After considering the points of the Government on appeal and concluding that since it is the business of the court to accord substantial justice, under the law, to both parties, appellant should be given an opportunity to explore his case in an effort to formulate genuine issues of material fact in order to properly meet the appellee's motion for summary judgment. An appraisal of each of the Government's points, in light of the Federal Rules of Civil Procedure and Title 28 of the United States Code, must lead to the conclusion that the learned trial judge was somewhat precipitous in granting the motion for summary judgment. Accordingly, we rule that the trial court's decision be reversed and the case remanded with instructions to permit discovery.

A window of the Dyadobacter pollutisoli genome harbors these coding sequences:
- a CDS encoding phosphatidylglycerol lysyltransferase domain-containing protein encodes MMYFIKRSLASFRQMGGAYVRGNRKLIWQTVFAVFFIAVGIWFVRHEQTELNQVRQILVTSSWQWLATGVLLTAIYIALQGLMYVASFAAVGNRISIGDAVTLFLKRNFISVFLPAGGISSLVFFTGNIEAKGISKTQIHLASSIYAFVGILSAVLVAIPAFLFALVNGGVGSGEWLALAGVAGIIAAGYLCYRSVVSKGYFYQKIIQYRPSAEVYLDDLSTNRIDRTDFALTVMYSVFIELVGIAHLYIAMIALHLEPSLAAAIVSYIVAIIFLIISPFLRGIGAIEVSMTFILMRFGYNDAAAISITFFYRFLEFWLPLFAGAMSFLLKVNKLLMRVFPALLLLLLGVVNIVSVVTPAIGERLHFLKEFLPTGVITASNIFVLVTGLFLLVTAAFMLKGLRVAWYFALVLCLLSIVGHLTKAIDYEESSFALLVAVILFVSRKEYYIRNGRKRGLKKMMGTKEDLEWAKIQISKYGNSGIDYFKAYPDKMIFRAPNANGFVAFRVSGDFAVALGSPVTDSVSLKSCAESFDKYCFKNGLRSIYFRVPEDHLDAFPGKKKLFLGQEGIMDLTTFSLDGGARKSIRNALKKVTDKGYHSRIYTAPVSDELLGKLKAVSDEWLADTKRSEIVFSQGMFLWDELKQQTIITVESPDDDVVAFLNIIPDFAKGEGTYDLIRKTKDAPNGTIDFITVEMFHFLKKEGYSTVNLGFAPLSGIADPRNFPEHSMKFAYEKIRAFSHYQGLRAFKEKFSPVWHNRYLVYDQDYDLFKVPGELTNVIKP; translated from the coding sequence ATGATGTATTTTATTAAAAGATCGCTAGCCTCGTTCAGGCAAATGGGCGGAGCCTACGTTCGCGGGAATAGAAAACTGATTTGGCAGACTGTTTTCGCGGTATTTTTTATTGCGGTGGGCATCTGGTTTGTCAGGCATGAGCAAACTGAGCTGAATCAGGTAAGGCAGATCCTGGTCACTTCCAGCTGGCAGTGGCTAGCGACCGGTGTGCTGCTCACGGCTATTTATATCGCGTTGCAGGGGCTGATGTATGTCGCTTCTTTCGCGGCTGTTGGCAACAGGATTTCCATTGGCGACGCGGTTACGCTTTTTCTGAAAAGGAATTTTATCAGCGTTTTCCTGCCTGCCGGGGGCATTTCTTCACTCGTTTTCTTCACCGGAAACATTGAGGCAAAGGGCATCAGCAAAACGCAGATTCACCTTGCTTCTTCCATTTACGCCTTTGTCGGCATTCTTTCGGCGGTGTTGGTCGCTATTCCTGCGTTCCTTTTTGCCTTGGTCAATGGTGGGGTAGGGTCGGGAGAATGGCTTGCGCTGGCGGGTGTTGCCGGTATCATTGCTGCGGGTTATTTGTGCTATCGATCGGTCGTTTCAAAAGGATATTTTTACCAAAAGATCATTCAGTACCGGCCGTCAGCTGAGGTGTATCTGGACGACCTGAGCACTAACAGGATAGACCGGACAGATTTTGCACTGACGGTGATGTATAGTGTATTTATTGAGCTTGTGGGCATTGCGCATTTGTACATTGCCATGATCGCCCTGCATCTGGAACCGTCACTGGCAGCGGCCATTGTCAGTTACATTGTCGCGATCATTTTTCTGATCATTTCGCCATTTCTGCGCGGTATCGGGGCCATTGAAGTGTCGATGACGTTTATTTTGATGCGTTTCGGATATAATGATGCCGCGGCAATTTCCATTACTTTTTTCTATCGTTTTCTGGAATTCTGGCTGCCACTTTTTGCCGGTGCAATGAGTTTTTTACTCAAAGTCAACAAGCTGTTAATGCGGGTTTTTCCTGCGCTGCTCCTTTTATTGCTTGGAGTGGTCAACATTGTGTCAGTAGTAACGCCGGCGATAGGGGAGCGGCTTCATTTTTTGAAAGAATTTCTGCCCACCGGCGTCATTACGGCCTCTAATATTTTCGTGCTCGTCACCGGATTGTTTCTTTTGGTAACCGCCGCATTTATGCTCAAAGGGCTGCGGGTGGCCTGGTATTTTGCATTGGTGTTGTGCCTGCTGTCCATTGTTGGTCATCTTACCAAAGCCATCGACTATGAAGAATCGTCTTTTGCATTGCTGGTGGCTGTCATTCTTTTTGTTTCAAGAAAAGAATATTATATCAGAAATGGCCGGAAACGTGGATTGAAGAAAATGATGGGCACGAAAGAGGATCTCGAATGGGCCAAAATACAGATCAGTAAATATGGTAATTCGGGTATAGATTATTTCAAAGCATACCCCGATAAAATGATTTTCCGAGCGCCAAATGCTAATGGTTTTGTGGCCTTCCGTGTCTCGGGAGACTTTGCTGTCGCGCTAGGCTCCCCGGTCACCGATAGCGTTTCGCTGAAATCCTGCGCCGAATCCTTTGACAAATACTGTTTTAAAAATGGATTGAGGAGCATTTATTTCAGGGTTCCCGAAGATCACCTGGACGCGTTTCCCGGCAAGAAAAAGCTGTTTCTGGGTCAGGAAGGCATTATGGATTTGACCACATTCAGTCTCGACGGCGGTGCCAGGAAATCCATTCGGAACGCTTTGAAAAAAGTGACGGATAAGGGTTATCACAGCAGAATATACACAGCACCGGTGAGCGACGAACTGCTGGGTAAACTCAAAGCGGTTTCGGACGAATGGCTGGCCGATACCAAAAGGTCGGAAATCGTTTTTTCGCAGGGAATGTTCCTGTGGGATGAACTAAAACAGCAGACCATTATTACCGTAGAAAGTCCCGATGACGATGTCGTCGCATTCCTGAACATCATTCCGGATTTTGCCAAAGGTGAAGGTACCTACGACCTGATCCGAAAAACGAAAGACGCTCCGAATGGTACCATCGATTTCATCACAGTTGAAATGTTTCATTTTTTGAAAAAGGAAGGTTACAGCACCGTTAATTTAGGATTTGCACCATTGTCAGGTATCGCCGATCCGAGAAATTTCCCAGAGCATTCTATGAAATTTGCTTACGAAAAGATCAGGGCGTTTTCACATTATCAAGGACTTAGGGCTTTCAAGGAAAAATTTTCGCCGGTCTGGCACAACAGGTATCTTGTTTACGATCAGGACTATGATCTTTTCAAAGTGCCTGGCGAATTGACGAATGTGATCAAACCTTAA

The Government's first point is that the appellant's failure to join the members of the Civil Service Commission as indispensable parties ousts the court of jurisdiction under Rule 19(b) of the Federal Rules of Civil Procedure. The Government's position is that it was the Commission that finally determined the appellant's dismissal and that any relief in the lower court would necessitate action on the part of the Commission. It cites, as authority for the point, the case of Blackmar v. Guerre, 342 U.S. 512, 72 S. Ct. 410, 96 L. Ed. 534 (1952), and the cases of this court in accord therewith.1 However, a reading of these cases indicates that they dealt primarily with injunctive relief against the Civil Service Commission and failure to serve the individual members thereof was held to be fatal to those petitioners' cases.2 The Supreme Court said in Blackmar that " [s]ince the members of the Civil Service Commission were never served * * * it follows that the only defendant before the court was Guerre, and, as we have pointed out, no relief could possibly be granted against him in these proceedings." Id. at 516, 72 S. Ct. at 412. What the Government failed to see is that the petition of the instant case sought relief in the nature of mandamus directed, not at the Civil Service Commission, but at the Superintendent of the Hospital arising out of his alleged wrongful act of placing the appellant on enforced sick leave without notice. In this case, unlike Blackmar, relief might "possibly be granted" in the absence of the Commission.